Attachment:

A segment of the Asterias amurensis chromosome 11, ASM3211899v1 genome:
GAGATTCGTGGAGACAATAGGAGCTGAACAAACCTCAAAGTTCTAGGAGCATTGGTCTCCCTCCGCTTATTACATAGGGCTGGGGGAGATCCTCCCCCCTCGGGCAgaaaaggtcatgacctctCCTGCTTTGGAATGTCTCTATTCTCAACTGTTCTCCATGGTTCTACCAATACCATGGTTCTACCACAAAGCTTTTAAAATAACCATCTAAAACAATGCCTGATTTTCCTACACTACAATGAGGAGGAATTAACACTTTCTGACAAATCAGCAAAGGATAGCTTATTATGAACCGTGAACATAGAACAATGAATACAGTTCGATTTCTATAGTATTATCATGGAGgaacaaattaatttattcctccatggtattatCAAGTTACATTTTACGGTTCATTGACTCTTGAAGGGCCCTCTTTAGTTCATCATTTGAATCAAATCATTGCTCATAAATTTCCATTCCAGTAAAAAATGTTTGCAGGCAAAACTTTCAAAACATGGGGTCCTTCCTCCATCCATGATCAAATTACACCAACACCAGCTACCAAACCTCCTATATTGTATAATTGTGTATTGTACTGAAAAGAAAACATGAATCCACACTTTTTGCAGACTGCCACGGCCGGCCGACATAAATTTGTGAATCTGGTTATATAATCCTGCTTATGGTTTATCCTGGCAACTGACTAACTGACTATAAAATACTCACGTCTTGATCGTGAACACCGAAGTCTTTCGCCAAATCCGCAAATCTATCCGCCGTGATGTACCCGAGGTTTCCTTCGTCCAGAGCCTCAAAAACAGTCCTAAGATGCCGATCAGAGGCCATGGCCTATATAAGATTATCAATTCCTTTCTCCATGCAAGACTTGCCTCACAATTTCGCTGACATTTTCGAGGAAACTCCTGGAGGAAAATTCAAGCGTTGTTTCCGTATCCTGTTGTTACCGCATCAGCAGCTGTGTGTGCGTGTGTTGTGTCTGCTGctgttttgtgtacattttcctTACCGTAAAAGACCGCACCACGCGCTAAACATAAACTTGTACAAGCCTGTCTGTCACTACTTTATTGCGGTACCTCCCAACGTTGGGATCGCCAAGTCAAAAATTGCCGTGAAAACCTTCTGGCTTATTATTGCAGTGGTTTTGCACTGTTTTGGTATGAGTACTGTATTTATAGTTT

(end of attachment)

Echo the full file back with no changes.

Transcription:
A segment of the Asterias amurensis chromosome 11, ASM3211899v1 genome:
GAGATTCGTGGAGACAATAGGAGCTGAACAAACCTCAAAGTTCTAGGAGCATTGGTCTCCCTCCGCTTATTACATAGGGCTGGGGGAGATCCTCCCCCCTCGGGCAgaaaaggtcatgacctctCCTGCTTTGGAATGTCTCTATTCTCAACTGTTCTCCATGGTTCTACCAATACCATGGTTCTACCACAAAGCTTTTAAAATAACCATCTAAAACAATGCCTGATTTTCCTACACTACAATGAGGAGGAATTAACACTTTCTGACAAATCAGCAAAGGATAGCTTATTATGAACCGTGAACATAGAACAATGAATACAGTTCGATTTCTATAGTATTATCATGGAGgaacaaattaatttattcctccatggtattatCAAGTTACATTTTACGGTTCATTGACTCTTGAAGGGCCCTCTTTAGTTCATCATTTGAATCAAATCATTGCTCATAAATTTCCATTCCAGTAAAAAATGTTTGCAGGCAAAACTTTCAAAACATGGGGTCCTTCCTCCATCCATGATCAAATTACACCAACACCAGCTACCAAACCTCCTATATTGTATAATTGTGTATTGTACTGAAAAGAAAACATGAATCCACACTTTTTGCAGACTGCCACGGCCGGCCGACATAAATTTGTGAATCTGGTTATATAATCCTGCTTATGGTTTATCCTGGCAACTGACTAACTGACTATAAAATACTCACGTCTTGATCGTGAACACCGAAGTCTTTCGCCAAATCCGCAAATCTATCCGCCGTGATGTACCCGAGGTTTCCTTCGTCCAGAGCCTCAAAAACAGTCCTAAGATGCCGATCAGAGGCCATGGCCTATATAAGATTATCAATTCCTTTCTCCATGCAAGACTTGCCTCACAATTTCGCTGACATTTTCGAGGAAACTCCTGGAGGAAAATTCAAGCGTTGTTTCCGTATCCTGTTGTTACCGCATCAGCAGCTGTGTGTGCGTGTGTTGTGTCTGCTGctgttttgtgtacattttcctTACCGTAAAAGACCGCACCACGCGCTAAACATAAACTTGTACAAGCCTGTCTGTCACTACTTTATTGCGGTACCTCCCAACGTTGGGATCGCCAAGTCAAAAATTGCCGTGAAAACCTTCTGGCTTATTATTGCAGTGGTTTTGCACTGTTTTGGTATGAGTACTGTATTTATAGTTT